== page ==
Investing: How I really screwed up playing the interest rate game

·5 min read

If you want an example of how someone can get carried away by what seem to be high interest rates, you don’t need to look at huge financial failures like Silicon Valley Bank, R.I.P.

Instead, you can look at me.

After watching my cash reserves earn almost no interest for years, I got so carried away last May when yields on one-year Treasury bills hit 2% that I bought a batch of one-year bills at the Treasury’s May 19 debt auction.

Oops. The Federal Reserve kept pushing rates higher and higher. And higher. Far more quickly than I’d expected, despite my 50-plus years of covering financial markets.

As things turn out, I’d have made considerably more interest income—about 50% more, according to money market fund maven Pete Crane of Crane Data—had I left the T-bill purchase money in my Vanguard Federal Money Market Fund account. (I’m using Vanguard in this article because that’s where much of my wife’s and my money is invested.)

U.S. Treasury Secretary Janet Yellen takes questions on the Biden administration's plans, following the collapse of three U.S. lenders including Silicon Valley Bank and Signature Bank, as she testifies before a Senate Finance Committee hearing on U.S. President Joe Biden's proposed budget request for fiscal year 2024, on Capitol Hill in Washington, U.S., March 16, 2023. REUTERS/Mary F. Calvert
U.S. Treasury Secretary Janet Yellen had a lot to say to Congress about the collapse of Silicon Valley Bank. But what about our columnist Allan Sloan's too early move into 1-year T-bills? REUTERS/Mary F. Calvert

Let me take you through the numbers, which I’ve rounded a bit to keep things relatively simple.

If you’d taken part in the Treasury’s debt auction last May 19, as I did, you’d have paid $9,788 for a T-bill that the Treasury will redeem for $10,000 this coming May 18.

Do the arithmetic by dividing $10,000 by the purchase price, and you see that my yield on that one-year T-bill was 2.17%.

At the time, Vanguard’s Federal money fund was yielding less than 1%, so earning 2%-plus was very attractive. However, the yield on the money fund began rising rapidly as the Fed kept jacking up rates. When last I looked, the seven-day yield on the fund was 4.72%. However, the T-bill’s yield to maturity stayed at 2.17% because T-bills are a so-called “fixed income” investment.

At my request, Pete Crane estimated what he thinks the Vanguard money fund will have yielded for the year that ends this coming May 18. His estimate: 3.12%. A spokesman for Vanguard, who did his estimate a bit differently, came up with a similar number: 3.26%.

Either way, it’s about 50% more than I’ll have earned on my T-bills.

Oh, well.

In my own defense, I bought one-year T-bills rather than longer-dated securities like 10-year Treasury notes because I figured that if I restricted myself to buying one-year bills, I’d be annoyed but not seriously damaged if interest rates rose rapidly. Which turned out to be the case.

If I’d bought 10-year notes, on the other hand, I’d have incurred serious risk because even though the Treasury will pay off the notes when they come due in 2032, their current market value would be considerably less than what I would have paid.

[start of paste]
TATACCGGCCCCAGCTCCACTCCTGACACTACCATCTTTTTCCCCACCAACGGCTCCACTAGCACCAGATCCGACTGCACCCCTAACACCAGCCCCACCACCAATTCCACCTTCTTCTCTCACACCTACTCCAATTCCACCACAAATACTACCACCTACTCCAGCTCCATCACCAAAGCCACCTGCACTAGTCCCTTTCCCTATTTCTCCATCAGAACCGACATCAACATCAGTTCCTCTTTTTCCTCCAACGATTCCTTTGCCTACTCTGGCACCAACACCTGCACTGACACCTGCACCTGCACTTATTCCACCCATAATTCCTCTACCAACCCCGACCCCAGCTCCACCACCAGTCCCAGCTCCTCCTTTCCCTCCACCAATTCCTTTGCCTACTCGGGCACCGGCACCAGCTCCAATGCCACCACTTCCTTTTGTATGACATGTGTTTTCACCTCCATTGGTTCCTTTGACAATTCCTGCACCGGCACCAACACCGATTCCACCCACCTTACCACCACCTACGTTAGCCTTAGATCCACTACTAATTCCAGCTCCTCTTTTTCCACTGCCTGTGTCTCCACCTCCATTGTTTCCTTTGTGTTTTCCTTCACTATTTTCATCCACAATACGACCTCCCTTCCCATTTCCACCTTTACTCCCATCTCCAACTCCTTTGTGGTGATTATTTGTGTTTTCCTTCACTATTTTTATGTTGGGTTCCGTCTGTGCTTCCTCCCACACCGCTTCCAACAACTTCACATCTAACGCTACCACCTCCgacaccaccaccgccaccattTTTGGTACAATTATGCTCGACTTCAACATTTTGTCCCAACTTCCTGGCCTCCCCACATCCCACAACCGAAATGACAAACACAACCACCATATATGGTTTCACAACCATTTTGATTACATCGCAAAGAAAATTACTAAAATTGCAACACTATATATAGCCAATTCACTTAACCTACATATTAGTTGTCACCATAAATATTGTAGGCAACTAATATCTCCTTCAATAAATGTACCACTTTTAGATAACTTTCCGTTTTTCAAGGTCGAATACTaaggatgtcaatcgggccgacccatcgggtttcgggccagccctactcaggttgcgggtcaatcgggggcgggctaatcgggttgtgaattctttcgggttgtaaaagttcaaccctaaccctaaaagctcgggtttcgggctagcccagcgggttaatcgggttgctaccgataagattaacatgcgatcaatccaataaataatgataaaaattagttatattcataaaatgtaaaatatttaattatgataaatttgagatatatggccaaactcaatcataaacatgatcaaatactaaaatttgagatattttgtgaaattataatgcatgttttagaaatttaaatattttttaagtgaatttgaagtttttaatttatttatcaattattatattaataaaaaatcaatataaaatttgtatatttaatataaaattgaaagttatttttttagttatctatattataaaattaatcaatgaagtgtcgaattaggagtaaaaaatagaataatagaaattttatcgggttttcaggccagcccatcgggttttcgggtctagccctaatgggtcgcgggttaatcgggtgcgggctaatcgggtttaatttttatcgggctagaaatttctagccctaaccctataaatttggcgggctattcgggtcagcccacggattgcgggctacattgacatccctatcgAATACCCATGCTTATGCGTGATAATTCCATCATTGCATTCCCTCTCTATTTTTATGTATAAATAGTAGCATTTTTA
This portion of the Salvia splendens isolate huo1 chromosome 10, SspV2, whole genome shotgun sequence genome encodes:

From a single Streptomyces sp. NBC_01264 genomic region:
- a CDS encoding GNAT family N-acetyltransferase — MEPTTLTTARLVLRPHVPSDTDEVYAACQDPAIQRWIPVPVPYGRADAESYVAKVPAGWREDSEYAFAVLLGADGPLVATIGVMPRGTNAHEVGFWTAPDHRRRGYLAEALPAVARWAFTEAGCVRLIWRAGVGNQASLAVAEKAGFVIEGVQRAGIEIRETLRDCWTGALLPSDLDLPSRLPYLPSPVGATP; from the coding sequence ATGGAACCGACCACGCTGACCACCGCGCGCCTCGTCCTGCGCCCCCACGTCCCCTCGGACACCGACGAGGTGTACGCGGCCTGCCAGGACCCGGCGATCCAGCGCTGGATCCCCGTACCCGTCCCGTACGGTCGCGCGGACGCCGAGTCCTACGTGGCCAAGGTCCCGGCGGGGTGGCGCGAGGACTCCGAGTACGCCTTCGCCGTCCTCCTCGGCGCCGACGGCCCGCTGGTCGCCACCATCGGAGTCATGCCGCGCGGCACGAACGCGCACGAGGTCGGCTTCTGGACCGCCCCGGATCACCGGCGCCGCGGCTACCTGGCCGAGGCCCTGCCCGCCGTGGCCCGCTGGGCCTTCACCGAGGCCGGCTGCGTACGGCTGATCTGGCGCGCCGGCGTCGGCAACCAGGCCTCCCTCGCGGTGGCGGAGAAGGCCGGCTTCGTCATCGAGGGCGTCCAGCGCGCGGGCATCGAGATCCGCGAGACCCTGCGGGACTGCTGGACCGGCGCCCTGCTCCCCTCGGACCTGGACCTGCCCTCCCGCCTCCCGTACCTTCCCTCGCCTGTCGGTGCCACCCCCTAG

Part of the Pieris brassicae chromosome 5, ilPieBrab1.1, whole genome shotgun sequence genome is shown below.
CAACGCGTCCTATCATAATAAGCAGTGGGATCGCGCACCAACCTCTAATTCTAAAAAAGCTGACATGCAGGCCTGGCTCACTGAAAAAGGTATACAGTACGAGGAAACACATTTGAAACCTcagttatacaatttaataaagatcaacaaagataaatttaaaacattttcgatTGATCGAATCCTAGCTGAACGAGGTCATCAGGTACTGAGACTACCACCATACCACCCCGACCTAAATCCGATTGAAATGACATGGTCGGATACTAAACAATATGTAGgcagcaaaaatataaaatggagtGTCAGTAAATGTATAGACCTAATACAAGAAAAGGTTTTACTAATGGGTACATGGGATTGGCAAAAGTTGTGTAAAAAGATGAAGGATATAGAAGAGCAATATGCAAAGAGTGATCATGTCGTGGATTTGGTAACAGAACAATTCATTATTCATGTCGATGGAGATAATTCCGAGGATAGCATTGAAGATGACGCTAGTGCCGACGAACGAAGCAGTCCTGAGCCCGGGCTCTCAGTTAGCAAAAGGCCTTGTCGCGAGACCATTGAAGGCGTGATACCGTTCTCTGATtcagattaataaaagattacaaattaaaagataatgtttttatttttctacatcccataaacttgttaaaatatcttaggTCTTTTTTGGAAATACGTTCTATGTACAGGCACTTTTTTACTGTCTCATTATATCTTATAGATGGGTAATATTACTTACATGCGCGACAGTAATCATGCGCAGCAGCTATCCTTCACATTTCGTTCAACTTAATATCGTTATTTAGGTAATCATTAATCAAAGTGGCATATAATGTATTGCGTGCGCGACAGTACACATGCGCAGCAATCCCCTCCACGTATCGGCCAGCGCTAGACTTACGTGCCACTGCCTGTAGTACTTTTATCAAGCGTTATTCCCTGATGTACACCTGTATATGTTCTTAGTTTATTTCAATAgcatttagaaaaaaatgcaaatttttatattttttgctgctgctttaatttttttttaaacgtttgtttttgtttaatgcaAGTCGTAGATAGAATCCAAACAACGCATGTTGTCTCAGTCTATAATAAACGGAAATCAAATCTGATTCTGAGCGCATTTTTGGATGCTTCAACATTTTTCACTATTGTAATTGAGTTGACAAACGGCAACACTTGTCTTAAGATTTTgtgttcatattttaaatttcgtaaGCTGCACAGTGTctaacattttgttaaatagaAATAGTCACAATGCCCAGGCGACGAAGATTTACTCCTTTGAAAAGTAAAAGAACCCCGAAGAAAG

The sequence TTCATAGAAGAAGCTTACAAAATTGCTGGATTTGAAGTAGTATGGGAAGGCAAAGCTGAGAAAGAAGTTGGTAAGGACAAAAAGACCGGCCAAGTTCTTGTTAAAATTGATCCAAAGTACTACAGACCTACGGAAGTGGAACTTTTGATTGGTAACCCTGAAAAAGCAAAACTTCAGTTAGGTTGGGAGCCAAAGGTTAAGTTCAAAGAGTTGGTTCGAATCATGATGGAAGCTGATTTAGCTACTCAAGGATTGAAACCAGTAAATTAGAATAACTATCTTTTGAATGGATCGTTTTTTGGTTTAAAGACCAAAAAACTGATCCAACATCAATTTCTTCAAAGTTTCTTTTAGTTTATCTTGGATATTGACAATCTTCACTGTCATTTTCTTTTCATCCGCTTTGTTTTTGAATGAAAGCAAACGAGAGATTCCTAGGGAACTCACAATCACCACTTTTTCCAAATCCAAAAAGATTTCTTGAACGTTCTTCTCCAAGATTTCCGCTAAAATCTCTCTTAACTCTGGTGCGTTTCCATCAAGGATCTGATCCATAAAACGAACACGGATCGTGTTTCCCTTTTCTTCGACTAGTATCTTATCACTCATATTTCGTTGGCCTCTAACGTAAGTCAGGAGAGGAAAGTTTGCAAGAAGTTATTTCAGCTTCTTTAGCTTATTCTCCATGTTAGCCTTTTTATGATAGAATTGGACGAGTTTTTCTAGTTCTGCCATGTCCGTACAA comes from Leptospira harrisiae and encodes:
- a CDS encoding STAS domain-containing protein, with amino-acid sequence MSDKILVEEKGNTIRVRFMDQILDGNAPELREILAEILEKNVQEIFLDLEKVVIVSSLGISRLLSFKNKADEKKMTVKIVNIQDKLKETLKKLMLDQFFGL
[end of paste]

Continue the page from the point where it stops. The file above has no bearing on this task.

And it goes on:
Which brings us back to Silicon Valley Bank (SVB).

It took what at the time were low-interest or no-interest deposits from its customers and bought long-term Treasury and mortgage-backed securities with the money. However, using the deposits that way exposed SVB to serious interest rate and liquidity risks.

When SVB needed big money in a big hurry a few weeks ago, it sold $24 billion of the securities in its portfolio to Goldman Sachs. And as I wrote recently it was forced to take a $2.5 billion loss ($1.8 billion after taxes) on the sale, primarily because the securities’ market prices had dropped substantially below what SVB had paid for them.

(Goldman paid a bit less than market price for the securities it bought from SVB. But the vast majority of SVB’s loss stems from the damage that rising interest rates inflicted on the securities, not from the Goldman discount.)

Customers line up outside of the Silicon Valley Bank headquarters, waiting to speak with representatives, in Santa Clara, California, U.S., March 13, 2023. REUTERS/Brittany Hosea-Small
Columnist Sloan: "SVB’s sad fate helps put things in perspective for me," Picture: Customers line up outside of the Silicon Valley Bank headquarters, waiting to speak with representatives in March.REUTERS/Brittany Hosea-Small

News of SVB’s big loss was a major factor in a massive deposit run-off that caused the Federal Deposit Insurance Corp. and California banking regulators to seize the bank and wipe out SVB’s stockholders and bondholders.

SVB’s sad fate helps put things in perspective for me.

Even though I’ve earned less interest by buying one-year T-bills than I’d have gotten by leaving my cash in Vanguard’s federal money fund, I’m a person, not a bank. So unlike SVB, I didn’t have depositors demanding that I give them big slugs of cash immediately.

Even though I messed up, I’m sure glad that I stuck to buying one-year T-bills last May rather than reaching for an extra 0.65% or so of annual interest by buying 10-year T-notes.

What will I do with the proceeds when my T-bills mature on May 18? I don’t know. But you can be sure that I won’t be putting all of it into one-year T-bills again.

Allan Sloan, who has written about business for more than 50 years, is a seven-time winner of the Gerald Loeb Award, business journalism’s highest honor. He’s won Loebs in four different categories over four different decades.

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